If I sound just a wee bit annoyed this morning, Gentle Reader, it's only because I am. My development computer has gone belly-up, my garage door opener isn't working, I just got gasoline all over my trousers, and the weather here on beautiful scenic Long Island has turned very, very cold. Mind you, I'm not taking my bile out on you; I'm just setting a few thoughts down in pixels, lest they move me to grab my sniper rifle and a fresh package of Oreo Double-Stufs and head for the nearest clock tower.
Have a gander at this atrocity from the New York Times:
My 4-year-old son, Emmett, swallows a spoonful of cereal and asks me if I know what a gentleman is. Surprised, I tell him I have some idea; then I ask what the word means to him.
“A gentleman lets girls go first,” he says, explaining that every day at naptime all the girls go to the bathroom before the boys.
His explanation, along with the quiet solemnity with which he delivers it, is completely endearing and yet it makes my heart ache. This adorable little boy, who is only beginning to learn the ways of the world, just got his first lesson in sexism — and from a teacher who, I don’t doubt, believes she’s doing something wonderful for womankind.
Please read the whole thing, if your stomach is up to the stress.
It isn't often I find a paean to pseudo-equality quite this vile in a major media organ...even one as badly decayed as the Times.
Gentlemanliness was once the code of conduct to which all civilized men were expected to aspire. It had its underpinnings in a concept of justice and rules of decency and fair play that no intelligent creature would dream of dismissing. It recognized that we are not "equals" -- that there are differences not merely between the sexes, but between any and every two individuals on Earth, that militate toward certain preferences of treatment.
It began with a constraint against flaunting or crassly exploiting one's advantages:
- The stronger must not abuse the weaker;
- The brighter must not demean the duller;
- The richer must not mock or degrade the poorer;
...and so forth. From there, it continued into prescriptions for positive action:
- The stronger shall assist the weaker;
- The brighter shall guide the duller;
- The richer shall give alms to the poorer
...when appropriate, and never when resisted or resented. We might summarize these as a "principle of courtesy in superiority:"
The seventh nostrum of gentlemanly behavior was one principally intended to guide conduct between gentlemen, and so was the least important of the bunch -- yet it's the one most people remember today:
(If that puts you in mind of men in ruffled shirts and pistols at dawn, you're not alone.)
For a gentleman to hold the door for a woman is merely the expression of a degree of advantage: he got there first. Indeed, were "she" a "he," the rule would apply equally well.
Sexism? Not at all; take it from a thoroughgoing sexist. It's an aspiration toward gentleness, a repudiation of "Nature red in tooth and claw."
Miss Messina either cannot understand this or has willfully rejected it. Either way, her column is beneath contempt.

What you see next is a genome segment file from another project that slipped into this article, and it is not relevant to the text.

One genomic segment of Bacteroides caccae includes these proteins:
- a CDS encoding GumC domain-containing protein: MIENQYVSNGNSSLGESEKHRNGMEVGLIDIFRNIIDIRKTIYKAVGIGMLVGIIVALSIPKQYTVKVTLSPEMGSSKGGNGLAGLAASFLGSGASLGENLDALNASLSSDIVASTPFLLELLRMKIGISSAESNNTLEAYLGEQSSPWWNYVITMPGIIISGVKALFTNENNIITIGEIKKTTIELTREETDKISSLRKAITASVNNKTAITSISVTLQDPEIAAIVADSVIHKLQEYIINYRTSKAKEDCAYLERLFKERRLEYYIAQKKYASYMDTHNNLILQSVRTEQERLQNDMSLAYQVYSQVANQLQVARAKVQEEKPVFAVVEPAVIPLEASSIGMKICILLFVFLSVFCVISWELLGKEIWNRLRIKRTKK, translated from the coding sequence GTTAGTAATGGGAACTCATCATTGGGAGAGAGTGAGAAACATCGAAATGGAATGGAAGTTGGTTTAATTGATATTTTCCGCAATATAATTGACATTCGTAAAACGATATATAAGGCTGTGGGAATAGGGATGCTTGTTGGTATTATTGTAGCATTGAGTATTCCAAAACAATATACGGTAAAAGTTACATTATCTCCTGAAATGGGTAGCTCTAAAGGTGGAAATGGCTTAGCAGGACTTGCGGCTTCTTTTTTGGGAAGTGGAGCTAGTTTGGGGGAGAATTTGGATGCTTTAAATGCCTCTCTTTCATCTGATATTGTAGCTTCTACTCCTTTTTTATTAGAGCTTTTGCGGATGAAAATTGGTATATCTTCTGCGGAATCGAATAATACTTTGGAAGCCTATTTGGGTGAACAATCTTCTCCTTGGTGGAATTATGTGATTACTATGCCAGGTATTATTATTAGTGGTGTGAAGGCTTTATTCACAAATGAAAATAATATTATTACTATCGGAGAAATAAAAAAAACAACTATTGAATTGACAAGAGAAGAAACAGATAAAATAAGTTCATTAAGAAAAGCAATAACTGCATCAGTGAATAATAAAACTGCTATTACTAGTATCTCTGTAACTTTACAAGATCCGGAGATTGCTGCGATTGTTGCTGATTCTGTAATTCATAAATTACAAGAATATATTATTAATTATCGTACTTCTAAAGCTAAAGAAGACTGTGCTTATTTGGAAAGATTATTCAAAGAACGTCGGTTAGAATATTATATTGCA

2. Tautologies, Anyone?
Charles Krauthammer, normally one of the best and most lucid political analysts around, fires a snowbird with this prescription:
Want to save the Republic? Win the next election.
Which, if I may borrow from Jim Bouton's book Ball Four, is a bit like telling a PGA golfer that if he'd just slam those ninety-foot putts home, he'd win the tournament easily.
Winning elections is what political parties are all about. But the GOP is sinking into the me-tooist mire -- the condition in which the voters are asked to choose between two visions, one of which is merely a weaker version of the other -- that characterized it before the ascent of Reagan Republicanism. They won very few elections at any level when they last suffered from this malady; they're unlikely to win many during this relapse.
3. But What About Naomi?
Mark Levin is a bright fellow. He's written some good books and is generally worth listening to, but he, too, can become vapid of exhortation:
"Even though we lost the last two elections, and Obama's reelection was by no means a blowout despite a fairly weak Republican nominee, so many people keep talking about the Constitution. I view this as a very positive thing. Are there more of us than there are the others -- that is, those who reject our heritage and are conquered by or have surrendered to the Leviathan? History will tell us one day. The choice is in our hands right now."
"History" is already telling us, Mark: by the loss of "winnable" elections; by the swelling of the welfare and food stamp rolls; and by the crescendo of demands for special treatment from an ever growing population of special-interest pleaders.
But time is not static. "History" is what has already happened, not what is happening nor what will happen. Matters might yet change, despite the ominous state of things today. Just now we are outnumbered, at least in the tallies alluded to above. People "talking about the Constitution" might be a harbinger of positive change, or it might not.
Conservatives' needs are strategic and tactical, far more than inspirational. We're all familiar with the old saw:
They Might Want To Cut It Out...
And They'd Rather Avoid A Lengthy Search.
And with that, it's back to trying to fix my dead development computer.